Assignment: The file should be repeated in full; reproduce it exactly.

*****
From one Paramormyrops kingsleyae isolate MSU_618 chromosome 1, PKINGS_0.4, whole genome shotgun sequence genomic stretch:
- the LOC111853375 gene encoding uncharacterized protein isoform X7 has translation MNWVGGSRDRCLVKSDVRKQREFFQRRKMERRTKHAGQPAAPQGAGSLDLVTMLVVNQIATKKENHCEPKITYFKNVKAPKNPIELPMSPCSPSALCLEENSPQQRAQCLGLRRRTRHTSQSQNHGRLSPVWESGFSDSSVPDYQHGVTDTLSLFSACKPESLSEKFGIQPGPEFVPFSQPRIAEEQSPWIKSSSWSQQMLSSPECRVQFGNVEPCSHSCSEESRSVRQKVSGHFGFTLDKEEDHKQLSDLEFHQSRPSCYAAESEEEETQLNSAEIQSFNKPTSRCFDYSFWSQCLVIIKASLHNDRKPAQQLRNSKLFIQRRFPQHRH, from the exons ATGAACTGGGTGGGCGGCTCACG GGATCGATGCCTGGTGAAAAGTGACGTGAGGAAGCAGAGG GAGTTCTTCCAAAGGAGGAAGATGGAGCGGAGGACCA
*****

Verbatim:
From one Paramormyrops kingsleyae isolate MSU_618 chromosome 1, PKINGS_0.4, whole genome shotgun sequence genomic stretch:
- the LOC111853375 gene encoding uncharacterized protein isoform X7 has translation MNWVGGSRDRCLVKSDVRKQREFFQRRKMERRTKHAGQPAAPQGAGSLDLVTMLVVNQIATKKENHCEPKITYFKNVKAPKNPIELPMSPCSPSALCLEENSPQQRAQCLGLRRRTRHTSQSQNHGRLSPVWESGFSDSSVPDYQHGVTDTLSLFSACKPESLSEKFGIQPGPEFVPFSQPRIAEEQSPWIKSSSWSQQMLSSPECRVQFGNVEPCSHSCSEESRSVRQKVSGHFGFTLDKEEDHKQLSDLEFHQSRPSCYAAESEEEETQLNSAEIQSFNKPTSRCFDYSFWSQCLVIIKASLHNDRKPAQQLRNSKLFIQRRFPQHRH, from the exons ATGAACTGGGTGGGCGGCTCACG GGATCGATGCCTGGTGAAAAGTGACGTGAGGAAGCAGAGG GAGTTCTTCCAAAGGAGGAAGATGGAGCGGAGGACCA